Sovereign Credit Ratings, Transparency and International Portfolio Flows
Southern Methodist University
David C. Parsley
Vanderbilt University - Owen Graduate School of Management; Vanderbilt University
AFA 2006 Boston Meetings Paper
We examine the response of equity mutual fund flows to sovereign rating changes in 85 countries from 1996-2002. We find that the response is asymmetric: Sovereign downgrades are strongly associated with outflows of capital from the downgraded country while improvements in a country's sovereign rating are not associated with discernable changes in equity flows. Greater transparency moderates the response, i.e., highly transparent countries experience smaller outflows around downgrades. Moreover, flows around downgrades are consistent with a flight to quality phenomenon. That is, highly transparent non-event countries are net recipients of capital inflows, and these inflows increase with the severity of the cumulative downgrade abroad. The results remain after controlling for country size, legal traditions, market liquidity, crisis versus non-crisis periods, and are invariant to different assumptions regarding the within-month distribution of equity flows, monthly predicted benchmark flows, and persistence of equity flows. Taken together, the results suggest that improving transparency could mitigate some of the perceived negative effects associated with global capital flows.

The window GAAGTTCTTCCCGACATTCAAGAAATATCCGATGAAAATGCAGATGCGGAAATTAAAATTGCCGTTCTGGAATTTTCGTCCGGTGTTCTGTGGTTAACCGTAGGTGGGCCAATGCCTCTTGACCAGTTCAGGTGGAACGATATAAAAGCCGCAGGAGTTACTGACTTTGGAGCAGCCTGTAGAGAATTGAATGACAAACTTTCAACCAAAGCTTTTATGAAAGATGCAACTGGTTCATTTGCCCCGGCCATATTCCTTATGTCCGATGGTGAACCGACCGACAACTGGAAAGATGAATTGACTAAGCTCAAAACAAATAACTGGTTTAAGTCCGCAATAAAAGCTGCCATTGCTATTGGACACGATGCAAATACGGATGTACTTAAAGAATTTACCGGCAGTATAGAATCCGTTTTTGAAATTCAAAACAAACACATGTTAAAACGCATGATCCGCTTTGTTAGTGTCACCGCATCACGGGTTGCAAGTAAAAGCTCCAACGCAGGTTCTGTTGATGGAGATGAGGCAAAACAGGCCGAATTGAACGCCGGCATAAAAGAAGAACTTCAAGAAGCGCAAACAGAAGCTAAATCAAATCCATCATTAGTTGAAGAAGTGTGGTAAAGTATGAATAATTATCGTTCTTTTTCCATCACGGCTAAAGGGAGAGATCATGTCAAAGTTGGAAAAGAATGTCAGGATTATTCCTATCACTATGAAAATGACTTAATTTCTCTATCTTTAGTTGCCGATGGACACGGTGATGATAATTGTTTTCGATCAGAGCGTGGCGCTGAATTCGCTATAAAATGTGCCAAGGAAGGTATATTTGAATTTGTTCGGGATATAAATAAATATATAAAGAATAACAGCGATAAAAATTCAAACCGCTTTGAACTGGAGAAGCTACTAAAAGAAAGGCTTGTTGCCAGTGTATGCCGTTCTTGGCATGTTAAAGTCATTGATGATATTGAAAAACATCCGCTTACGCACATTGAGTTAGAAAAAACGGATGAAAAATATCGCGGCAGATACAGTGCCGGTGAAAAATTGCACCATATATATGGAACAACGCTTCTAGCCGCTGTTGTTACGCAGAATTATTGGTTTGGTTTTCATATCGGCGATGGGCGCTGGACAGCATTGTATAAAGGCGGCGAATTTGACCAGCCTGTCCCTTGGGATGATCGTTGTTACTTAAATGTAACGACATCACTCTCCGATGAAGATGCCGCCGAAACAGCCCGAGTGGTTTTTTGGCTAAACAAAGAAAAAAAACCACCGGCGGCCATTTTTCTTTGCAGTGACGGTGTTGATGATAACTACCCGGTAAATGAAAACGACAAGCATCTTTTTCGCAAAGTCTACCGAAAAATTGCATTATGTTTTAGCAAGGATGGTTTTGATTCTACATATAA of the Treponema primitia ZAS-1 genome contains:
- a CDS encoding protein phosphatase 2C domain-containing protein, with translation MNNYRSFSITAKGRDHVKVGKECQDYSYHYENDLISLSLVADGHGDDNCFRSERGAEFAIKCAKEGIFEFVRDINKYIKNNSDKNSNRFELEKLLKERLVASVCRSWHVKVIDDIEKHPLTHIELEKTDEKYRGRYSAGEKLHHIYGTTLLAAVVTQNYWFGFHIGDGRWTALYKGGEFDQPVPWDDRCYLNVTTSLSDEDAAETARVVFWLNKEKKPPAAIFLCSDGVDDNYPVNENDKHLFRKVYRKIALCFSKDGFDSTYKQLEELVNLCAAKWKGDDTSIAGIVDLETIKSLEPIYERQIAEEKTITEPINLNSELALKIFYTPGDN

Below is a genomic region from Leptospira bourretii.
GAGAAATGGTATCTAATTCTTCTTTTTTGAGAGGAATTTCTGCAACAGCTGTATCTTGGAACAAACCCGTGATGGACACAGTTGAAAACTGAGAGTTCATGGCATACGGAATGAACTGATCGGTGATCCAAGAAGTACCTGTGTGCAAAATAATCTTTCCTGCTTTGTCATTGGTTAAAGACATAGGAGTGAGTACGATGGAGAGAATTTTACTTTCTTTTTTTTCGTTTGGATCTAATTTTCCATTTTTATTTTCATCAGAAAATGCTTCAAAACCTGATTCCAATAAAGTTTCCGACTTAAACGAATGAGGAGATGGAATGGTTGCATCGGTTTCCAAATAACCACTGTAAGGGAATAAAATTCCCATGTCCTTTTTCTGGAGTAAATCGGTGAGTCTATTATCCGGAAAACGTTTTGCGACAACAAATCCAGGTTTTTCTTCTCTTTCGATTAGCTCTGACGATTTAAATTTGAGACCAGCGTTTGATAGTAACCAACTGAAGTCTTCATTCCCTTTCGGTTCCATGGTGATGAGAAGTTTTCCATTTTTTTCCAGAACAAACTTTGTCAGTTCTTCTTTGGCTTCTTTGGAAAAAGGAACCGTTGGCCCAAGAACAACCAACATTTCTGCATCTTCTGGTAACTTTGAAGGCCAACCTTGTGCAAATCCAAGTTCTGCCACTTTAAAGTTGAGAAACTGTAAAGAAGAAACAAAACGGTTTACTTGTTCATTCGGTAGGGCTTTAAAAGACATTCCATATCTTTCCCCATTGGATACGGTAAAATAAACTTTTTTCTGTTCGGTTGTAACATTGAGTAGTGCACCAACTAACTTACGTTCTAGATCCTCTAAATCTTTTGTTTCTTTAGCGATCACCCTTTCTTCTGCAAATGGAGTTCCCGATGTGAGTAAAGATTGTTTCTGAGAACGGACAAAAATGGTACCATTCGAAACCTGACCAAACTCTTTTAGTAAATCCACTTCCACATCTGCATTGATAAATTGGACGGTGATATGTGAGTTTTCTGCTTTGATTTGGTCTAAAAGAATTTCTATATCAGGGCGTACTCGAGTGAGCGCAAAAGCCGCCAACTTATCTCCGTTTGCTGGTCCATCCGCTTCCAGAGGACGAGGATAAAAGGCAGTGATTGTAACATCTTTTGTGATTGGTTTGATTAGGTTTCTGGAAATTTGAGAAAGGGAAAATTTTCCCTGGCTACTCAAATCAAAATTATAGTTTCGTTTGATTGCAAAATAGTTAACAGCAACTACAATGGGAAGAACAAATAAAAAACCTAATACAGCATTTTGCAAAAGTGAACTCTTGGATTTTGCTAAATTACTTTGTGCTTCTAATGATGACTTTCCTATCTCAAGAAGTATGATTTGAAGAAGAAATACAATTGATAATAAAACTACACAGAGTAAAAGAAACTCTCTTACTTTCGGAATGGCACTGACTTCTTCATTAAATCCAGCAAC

Keywords: Asymmetric effects, portfolio flows, sovereign rating agencies
JEL Classification: G15, F36, G14working papers series
Date posted: March 22, 2005
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